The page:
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iPhone 5 sales slow down due to quality issues with aluminium chassis

One Insider says, “Apple’s decision to use lightweight anodized 6000 series aluminium for the iPhone 5’s uni-body chassis has caused some units to show signs of wear out-of-the-box, prompting stricter quality control measures that have negatively impacted production yields.”

That sums up the whole story. Shortly after the Cupertino tech giant started selling its sixth generation iPhone in stores, early adopters started complaining of scratches found on their brand new iPhone 5. This later on sparked a whole controversy called the “scuffgate.”

A source who is familiar with the production standards at the manufacturing plant which manufactures the aluminium cases for the iPhone 5 has tipped Bloomberg that senior Apple managers had instructed Foxconn to tighten the quality control measures with the cases a bit more shortly after the release of the iPhone 5 into the markets. Apple Insider writes:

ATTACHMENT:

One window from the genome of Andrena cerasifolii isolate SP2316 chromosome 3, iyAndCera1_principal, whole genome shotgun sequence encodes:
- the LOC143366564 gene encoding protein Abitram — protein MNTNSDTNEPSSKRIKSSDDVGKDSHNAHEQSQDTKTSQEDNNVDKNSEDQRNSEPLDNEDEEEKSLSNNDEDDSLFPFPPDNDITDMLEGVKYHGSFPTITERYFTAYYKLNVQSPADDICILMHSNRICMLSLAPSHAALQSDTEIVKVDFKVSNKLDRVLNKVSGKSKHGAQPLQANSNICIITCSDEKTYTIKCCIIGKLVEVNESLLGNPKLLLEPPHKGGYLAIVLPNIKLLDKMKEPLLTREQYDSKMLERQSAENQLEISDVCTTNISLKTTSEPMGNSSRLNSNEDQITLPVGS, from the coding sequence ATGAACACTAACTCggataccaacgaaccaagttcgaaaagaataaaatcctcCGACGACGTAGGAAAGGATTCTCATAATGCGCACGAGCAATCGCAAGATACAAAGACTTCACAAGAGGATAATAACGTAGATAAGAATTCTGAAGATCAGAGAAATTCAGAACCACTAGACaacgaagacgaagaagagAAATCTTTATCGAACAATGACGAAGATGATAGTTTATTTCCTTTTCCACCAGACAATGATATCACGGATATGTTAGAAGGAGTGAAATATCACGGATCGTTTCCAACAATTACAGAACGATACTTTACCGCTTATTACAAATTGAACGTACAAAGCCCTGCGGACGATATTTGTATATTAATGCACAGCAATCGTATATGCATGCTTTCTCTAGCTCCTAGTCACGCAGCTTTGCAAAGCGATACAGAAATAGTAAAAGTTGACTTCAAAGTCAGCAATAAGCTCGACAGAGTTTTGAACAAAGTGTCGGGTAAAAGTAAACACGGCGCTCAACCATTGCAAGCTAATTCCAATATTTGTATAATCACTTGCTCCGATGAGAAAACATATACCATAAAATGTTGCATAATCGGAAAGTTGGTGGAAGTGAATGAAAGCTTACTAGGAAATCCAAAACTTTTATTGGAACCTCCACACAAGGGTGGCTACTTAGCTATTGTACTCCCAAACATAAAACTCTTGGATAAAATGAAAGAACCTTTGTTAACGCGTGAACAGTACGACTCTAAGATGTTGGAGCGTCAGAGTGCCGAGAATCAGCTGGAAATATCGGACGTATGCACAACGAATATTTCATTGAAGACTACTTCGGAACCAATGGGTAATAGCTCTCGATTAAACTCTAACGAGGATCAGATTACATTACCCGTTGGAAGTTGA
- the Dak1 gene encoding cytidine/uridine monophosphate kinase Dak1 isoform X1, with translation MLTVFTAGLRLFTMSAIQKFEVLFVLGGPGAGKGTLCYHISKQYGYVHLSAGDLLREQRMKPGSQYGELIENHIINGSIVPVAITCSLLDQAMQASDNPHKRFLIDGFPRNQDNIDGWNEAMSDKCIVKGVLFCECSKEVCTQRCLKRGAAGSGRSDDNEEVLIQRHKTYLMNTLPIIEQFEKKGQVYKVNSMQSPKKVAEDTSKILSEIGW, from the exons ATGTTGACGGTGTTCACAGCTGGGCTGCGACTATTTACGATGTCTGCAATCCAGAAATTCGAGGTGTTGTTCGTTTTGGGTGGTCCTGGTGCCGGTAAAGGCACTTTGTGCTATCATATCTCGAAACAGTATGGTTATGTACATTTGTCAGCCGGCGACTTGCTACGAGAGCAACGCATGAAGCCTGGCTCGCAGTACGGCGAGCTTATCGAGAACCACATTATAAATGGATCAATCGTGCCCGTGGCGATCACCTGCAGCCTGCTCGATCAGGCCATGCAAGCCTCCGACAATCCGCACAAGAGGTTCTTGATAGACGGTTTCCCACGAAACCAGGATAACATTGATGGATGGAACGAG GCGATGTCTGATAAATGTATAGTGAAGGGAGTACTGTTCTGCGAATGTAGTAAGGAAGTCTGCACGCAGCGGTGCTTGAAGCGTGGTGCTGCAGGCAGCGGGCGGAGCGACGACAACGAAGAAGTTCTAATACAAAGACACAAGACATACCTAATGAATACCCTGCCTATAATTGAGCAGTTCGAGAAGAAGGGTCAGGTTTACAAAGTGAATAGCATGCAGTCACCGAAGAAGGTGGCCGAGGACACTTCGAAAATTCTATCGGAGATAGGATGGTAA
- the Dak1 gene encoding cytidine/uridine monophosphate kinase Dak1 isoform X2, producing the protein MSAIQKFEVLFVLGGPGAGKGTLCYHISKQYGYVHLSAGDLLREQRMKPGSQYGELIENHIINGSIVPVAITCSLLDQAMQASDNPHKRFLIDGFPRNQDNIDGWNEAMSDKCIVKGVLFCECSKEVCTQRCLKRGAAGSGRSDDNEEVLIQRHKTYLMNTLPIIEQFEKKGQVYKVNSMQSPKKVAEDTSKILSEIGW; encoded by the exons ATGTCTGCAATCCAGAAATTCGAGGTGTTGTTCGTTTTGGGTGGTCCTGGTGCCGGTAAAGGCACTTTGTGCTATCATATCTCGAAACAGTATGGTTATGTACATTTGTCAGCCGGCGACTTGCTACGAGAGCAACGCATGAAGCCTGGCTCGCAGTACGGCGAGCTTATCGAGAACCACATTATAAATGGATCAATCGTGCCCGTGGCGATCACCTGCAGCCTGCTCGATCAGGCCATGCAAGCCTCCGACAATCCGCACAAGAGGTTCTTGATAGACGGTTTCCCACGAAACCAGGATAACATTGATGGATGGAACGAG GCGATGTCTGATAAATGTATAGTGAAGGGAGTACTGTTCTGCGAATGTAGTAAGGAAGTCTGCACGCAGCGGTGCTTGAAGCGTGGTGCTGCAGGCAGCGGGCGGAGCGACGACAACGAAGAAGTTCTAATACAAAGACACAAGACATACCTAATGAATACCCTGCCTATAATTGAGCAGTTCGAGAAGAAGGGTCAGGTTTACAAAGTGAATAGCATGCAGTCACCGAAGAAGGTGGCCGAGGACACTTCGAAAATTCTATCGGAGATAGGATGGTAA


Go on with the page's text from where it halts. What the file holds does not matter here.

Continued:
The report echoes a report from last week that claimed workers at Foxconn’s Zhengzhou factory went on strike over newly instituted quality control requirements and denial of vacation time. Though the Chinese manufacturer later denied the claims, the initial report noted that Apple had mandated a lower tolerance for so-called “indentations,” bringing acceptable limits down to 0.02mm. Other preventative measures to ensure scratch-free iPhones were also said to be in place.

Foxconn representatives said its plants are running at full capacity, and no slowdown in iPhone 5 production has been reported. However, workers told Bloomberg that the handset’s soft metal shell is prone to scratches in all phases of assembly, making it difficult to deliver a perfect final unit. As a result, fewer aluminum chassis passed through the tightened quality control standards, further constricting the iPhone’s already short supply.

Another source which is familiar with Foxconn’s production facility says that the production was stopped for some time at the company’s Zhengzhou facility due to the shortage of aluminium housings. And the company has denied this as well.

Did your new iPhone 5 also have scratches?

Source: Apple Insider